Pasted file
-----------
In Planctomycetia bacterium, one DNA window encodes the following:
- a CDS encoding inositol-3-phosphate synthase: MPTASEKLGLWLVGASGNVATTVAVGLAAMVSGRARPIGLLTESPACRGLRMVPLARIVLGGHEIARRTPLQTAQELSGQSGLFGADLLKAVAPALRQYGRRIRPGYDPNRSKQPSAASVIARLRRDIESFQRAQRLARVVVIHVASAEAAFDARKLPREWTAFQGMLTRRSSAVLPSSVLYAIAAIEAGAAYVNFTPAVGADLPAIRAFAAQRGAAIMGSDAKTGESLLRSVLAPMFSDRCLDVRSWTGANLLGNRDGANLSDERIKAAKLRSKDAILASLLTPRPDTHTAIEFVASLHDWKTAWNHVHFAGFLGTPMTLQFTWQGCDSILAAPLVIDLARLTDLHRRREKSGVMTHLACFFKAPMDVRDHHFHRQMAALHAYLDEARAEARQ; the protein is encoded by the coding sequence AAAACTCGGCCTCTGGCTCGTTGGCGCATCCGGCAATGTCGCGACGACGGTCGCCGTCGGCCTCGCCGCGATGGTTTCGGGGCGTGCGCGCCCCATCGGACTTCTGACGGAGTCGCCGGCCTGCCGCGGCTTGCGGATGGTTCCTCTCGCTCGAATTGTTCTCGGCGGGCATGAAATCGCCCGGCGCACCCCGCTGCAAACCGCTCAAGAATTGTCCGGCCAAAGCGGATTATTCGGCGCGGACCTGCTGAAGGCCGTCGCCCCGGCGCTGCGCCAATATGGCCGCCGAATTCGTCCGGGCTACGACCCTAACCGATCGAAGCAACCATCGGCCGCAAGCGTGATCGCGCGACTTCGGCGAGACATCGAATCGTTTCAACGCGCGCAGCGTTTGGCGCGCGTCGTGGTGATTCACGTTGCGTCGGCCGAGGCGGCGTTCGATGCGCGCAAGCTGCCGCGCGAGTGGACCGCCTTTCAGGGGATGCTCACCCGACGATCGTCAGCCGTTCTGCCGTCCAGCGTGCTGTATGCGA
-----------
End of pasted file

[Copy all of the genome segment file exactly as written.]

In Planctomycetia bacterium, one DNA window encodes the following:
- a CDS encoding inositol-3-phosphate synthase: MPTASEKLGLWLVGASGNVATTVAVGLAAMVSGRARPIGLLTESPACRGLRMVPLARIVLGGHEIARRTPLQTAQELSGQSGLFGADLLKAVAPALRQYGRRIRPGYDPNRSKQPSAASVIARLRRDIESFQRAQRLARVVVIHVASAEAAFDARKLPREWTAFQGMLTRRSSAVLPSSVLYAIAAIEAGAAYVNFTPAVGADLPAIRAFAAQRGAAIMGSDAKTGESLLRSVLAPMFSDRCLDVRSWTGANLLGNRDGANLSDERIKAAKLRSKDAILASLLTPRPDTHTAIEFVASLHDWKTAWNHVHFAGFLGTPMTLQFTWQGCDSILAAPLVIDLARLTDLHRRREKSGVMTHLACFFKAPMDVRDHHFHRQMAALHAYLDEARAEARQ; the protein is encoded by the coding sequence AAAACTCGGCCTCTGGCTCGTTGGCGCATCCGGCAATGTCGCGACGACGGTCGCCGTCGGCCTCGCCGCGATGGTTTCGGGGCGTGCGCGCCCCATCGGACTTCTGACGGAGTCGCCGGCCTGCCGCGGCTTGCGGATGGTTCCTCTCGCTCGAATTGTTCTCGGCGGGCATGAAATCGCCCGGCGCACCCCGCTGCAAACCGCTCAAGAATTGTCCGGCCAAAGCGGATTATTCGGCGCGGACCTGCTGAAGGCCGTCGCCCCGGCGCTGCGCCAATATGGCCGCCGAATTCGTCCGGGCTACGACCCTAACCGATCGAAGCAACCATCGGCCGCAAGCGTGATCGCGCGACTTCGGCGAGACATCGAATCGTTTCAACGCGCGCAGCGTTTGGCGCGCGTCGTGGTGATTCACGTTGCGTCGGCCGAGGCGGCGTTCGATGCGCGCAAGCTGCCGCGCGAGTGGACCGCCTTTCAGGGGATGCTCACCCGACGATCGTCAGCCGTTCTGCCGTCCAGCGTGCTGTATGCGA